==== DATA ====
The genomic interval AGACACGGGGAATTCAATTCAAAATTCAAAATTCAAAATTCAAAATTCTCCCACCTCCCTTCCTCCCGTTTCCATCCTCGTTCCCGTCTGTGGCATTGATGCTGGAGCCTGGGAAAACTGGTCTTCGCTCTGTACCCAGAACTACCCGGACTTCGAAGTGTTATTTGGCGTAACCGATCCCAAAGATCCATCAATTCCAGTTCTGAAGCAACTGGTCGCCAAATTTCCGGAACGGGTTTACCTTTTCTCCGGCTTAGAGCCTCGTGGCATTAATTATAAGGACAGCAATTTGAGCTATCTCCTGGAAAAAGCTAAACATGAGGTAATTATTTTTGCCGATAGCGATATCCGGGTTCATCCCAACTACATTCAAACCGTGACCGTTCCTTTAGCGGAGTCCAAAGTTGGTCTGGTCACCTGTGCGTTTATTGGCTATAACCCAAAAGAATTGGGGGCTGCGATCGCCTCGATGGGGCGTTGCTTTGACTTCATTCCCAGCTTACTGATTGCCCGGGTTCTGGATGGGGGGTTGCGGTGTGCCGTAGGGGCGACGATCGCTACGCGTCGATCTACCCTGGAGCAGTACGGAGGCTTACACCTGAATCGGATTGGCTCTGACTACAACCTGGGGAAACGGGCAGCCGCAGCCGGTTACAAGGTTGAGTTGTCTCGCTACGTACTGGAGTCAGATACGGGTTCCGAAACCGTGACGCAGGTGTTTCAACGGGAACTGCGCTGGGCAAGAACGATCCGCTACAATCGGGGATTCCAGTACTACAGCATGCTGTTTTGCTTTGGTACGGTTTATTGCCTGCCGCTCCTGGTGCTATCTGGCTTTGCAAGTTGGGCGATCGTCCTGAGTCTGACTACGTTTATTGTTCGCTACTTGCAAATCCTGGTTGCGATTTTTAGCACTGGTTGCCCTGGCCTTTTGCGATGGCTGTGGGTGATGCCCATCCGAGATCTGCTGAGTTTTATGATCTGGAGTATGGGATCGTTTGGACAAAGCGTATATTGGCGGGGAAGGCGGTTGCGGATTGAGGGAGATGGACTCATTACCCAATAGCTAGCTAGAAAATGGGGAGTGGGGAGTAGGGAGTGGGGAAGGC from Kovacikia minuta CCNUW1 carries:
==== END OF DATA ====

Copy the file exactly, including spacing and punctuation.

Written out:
The genomic interval AGACACGGGGAATTCAATTCAAAATTCAAAATTCAAAATTCAAAATTCTCCCACCTCCCTTCCTCCCGTTTCCATCCTCGTTCCCGTCTGTGGCATTGATGCTGGAGCCTGGGAAAACTGGTCTTCGCTCTGTACCCAGAACTACCCGGACTTCGAAGTGTTATTTGGCGTAACCGATCCCAAAGATCCATCAATTCCAGTTCTGAAGCAACTGGTCGCCAAATTTCCGGAACGGGTTTACCTTTTCTCCGGCTTAGAGCCTCGTGGCATTAATTATAAGGACAGCAATTTGAGCTATCTCCTGGAAAAAGCTAAACATGAGGTAATTATTTTTGCCGATAGCGATATCCGGGTTCATCCCAACTACATTCAAACCGTGACCGTTCCTTTAGCGGAGTCCAAAGTTGGTCTGGTCACCTGTGCGTTTATTGGCTATAACCCAAAAGAATTGGGGGCTGCGATCGCCTCGATGGGGCGTTGCTTTGACTTCATTCCCAGCTTACTGATTGCCCGGGTTCTGGATGGGGGGTTGCGGTGTGCCGTAGGGGCGACGATCGCTACGCGTCGATCTACCCTGGAGCAGTACGGAGGCTTACACCTGAATCGGATTGGCTCTGACTACAACCTGGGGAAACGGGCAGCCGCAGCCGGTTACAAGGTTGAGTTGTCTCGCTACGTACTGGAGTCAGATACGGGTTCCGAAACCGTGACGCAGGTGTTTCAACGGGAACTGCGCTGGGCAAGAACGATCCGCTACAATCGGGGATTCCAGTACTACAGCATGCTGTTTTGCTTTGGTACGGTTTATTGCCTGCCGCTCCTGGTGCTATCTGGCTTTGCAAGTTGGGCGATCGTCCTGAGTCTGACTACGTTTATTGTTCGCTACTTGCAAATCCTGGTTGCGATTTTTAGCACTGGTTGCCCTGGCCTTTTGCGATGGCTGTGGGTGATGCCCATCCGAGATCTGCTGAGTTTTATGATCTGGAGTATGGGATCGTTTGGACAAAGCGTATATTGGCGGGGAAGGCGGTTGCGGATTGAGGGAGATGGACTCATTACCCAATAGCTAGCTAGAAAATGGGGAGTGGGGAGTAGGGAGTGGGGAAGGC from Kovacikia minuta CCNUW1 carries: